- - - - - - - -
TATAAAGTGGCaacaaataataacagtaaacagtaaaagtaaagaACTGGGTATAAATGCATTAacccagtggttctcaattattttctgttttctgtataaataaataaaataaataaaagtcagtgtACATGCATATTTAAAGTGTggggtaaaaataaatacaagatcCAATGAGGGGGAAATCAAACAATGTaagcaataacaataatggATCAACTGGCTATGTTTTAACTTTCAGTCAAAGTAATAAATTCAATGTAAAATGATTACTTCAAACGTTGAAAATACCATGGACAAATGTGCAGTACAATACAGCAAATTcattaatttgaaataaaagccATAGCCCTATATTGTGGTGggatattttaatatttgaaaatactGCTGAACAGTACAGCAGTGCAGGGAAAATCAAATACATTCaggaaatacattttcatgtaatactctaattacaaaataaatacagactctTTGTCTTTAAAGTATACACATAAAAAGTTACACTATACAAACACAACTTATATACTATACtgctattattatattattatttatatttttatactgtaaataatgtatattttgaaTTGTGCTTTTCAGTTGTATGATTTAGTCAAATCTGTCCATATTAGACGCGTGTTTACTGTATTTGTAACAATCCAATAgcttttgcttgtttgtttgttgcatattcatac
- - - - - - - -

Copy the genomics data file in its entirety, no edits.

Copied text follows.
TATAAAGTGGCaacaaataataacagtaaacagtaaaagtaaagaACTGGGTATAAATGCATTAacccagtggttctcaattattttctgttttctgtataaataaataaaataaataaaagtcagtgtACATGCATATTTAAAGTGTggggtaaaaataaatacaagatcCAATGAGGGGGAAATCAAACAATGTaagcaataacaataatggATCAACTGGCTATGTTTTAACTTTCAGTCAAAGTAATAAATTCAATGTAAAATGATTACTTCAAACGTTGAAAATACCATGGACAAATGTGCAGTACAATACAGCAAATTcattaatttgaaataaaagccATAGCCCTATATTGTGGTGggatattttaatatttgaaaatactGCTGAACAGTACAGCAGTGCAGGGAAAATCAAATACATTCaggaaatacattttcatgtaatactctaattacaaaataaatacagactctTTGTCTTTAAAGTATACACATAAAAAGTTACACTATACAAACACAACTTATATACTATACtgctattattatattattatttatatttttatactgtaaataatgtatattttgaaTTGTGCTTTTCAGTTGTATGATTTAGTCAAATCTGTCCATATTAGACGCGTGTTTACTGTATTTGTAACAATCCAATAgcttttgcttgtttgtttgttgcatattcatac